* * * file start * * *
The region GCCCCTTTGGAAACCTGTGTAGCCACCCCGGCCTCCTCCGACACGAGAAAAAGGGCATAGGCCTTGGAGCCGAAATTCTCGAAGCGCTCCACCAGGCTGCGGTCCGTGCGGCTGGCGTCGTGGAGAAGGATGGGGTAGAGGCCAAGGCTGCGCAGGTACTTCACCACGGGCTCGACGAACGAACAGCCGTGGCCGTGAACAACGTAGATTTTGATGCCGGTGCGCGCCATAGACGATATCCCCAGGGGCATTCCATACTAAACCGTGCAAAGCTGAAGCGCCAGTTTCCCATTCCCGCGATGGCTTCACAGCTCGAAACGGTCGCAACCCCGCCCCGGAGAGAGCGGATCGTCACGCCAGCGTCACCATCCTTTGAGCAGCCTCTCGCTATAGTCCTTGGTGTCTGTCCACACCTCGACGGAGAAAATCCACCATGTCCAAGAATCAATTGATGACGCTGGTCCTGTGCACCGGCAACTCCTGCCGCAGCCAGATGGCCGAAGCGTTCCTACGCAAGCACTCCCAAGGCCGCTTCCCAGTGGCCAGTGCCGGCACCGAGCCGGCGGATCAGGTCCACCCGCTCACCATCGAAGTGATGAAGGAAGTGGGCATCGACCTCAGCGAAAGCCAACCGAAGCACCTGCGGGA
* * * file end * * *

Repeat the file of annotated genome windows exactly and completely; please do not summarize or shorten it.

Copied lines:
The region GCCCCTTTGGAAACCTGTGTAGCCACCCCGGCCTCCTCCGACACGAGAAAAAGGGCATAGGCCTTGGAGCCGAAATTCTCGAAGCGCTCCACCAGGCTGCGGTCCGTGCGGCTGGCGTCGTGGAGAAGGATGGGGTAGAGGCCAAGGCTGCGCAGGTACTTCACCACGGGCTCGACGAACGAACAGCCGTGGCCGTGAACAACGTAGATTTTGATGCCGGTGCGCGCCATAGACGATATCCCCAGGGGCATTCCATACTAAACCGTGCAAAGCTGAAGCGCCAGTTTCCCATTCCCGCGATGGCTTCACAGCTCGAAACGGTCGCAACCCCGCCCCGGAGAGAGCGGATCGTCACGCCAGCGTCACCATCCTTTGAGCAGCCTCTCGCTATAGTCCTTGGTGTCTGTCCACACCTCGACGGAGAAAATCCACCATGTCCAAGAATCAATTGATGACGCTGGTCCTGTGCACCGGCAACTCCTGCCGCAGCCAGATGGCCGAAGCGTTCCTACGCAAGCACTCCCAAGGCCGCTTCCCAGTGGCCAGTGCCGGCACCGAGCCGGCGGATCAGGTCCACCCGCTCACCATCGAAGTGATGAAGGAAGTGGGCATCGACCTCAGCGAAAGCCAACCGAAGCACCTGCGGGA